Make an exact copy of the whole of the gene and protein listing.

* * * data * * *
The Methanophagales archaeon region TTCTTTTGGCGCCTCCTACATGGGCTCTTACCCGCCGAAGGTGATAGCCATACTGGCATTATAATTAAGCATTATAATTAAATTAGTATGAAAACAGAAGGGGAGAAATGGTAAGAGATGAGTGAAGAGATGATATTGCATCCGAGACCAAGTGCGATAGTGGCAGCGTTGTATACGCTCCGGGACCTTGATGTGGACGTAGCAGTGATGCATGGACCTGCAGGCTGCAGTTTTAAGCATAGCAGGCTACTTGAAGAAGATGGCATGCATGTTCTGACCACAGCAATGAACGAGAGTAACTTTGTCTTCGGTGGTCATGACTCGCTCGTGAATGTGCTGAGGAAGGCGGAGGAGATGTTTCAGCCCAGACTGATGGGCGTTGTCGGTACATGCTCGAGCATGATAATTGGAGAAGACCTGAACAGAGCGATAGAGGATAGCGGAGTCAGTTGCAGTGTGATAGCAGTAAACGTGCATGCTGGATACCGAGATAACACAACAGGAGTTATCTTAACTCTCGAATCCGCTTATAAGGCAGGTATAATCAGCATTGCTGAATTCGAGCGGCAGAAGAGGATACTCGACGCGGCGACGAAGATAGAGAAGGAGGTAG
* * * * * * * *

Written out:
The Methanophagales archaeon region TTCTTTTGGCGCCTCCTACATGGGCTCTTACCCGCCGAAGGTGATAGCCATACTGGCATTATAATTAAGCATTATAATTAAATTAGTATGAAAACAGAAGGGGAGAAATGGTAAGAGATGAGTGAAGAGATGATATTGCATCCGAGACCAAGTGCGATAGTGGCAGCGTTGTATACGCTCCGGGACCTTGATGTGGACGTAGCAGTGATGCATGGACCTGCAGGCTGCAGTTTTAAGCATAGCAGGCTACTTGAAGAAGATGGCATGCATGTTCTGACCACAGCAATGAACGAGAGTAACTTTGTCTTCGGTGGTCATGACTCGCTCGTGAATGTGCTGAGGAAGGCGGAGGAGATGTTTCAGCCCAGACTGATGGGCGTTGTCGGTACATGCTCGAGCATGATAATTGGAGAAGACCTGAACAGAGCGATAGAGGATAGCGGAGTCAGTTGCAGTGTGATAGCAGTAAACGTGCATGCTGGATACCGAGATAACACAACAGGAGTTATCTTAACTCTCGAATCCGCTTATAAGGCAGGTATAATCAGCATTGCTGAATTCGAGCGGCAGAAGAGGATACTCGACGCGGCGACGAAGATAGAGAAGGAGGTAG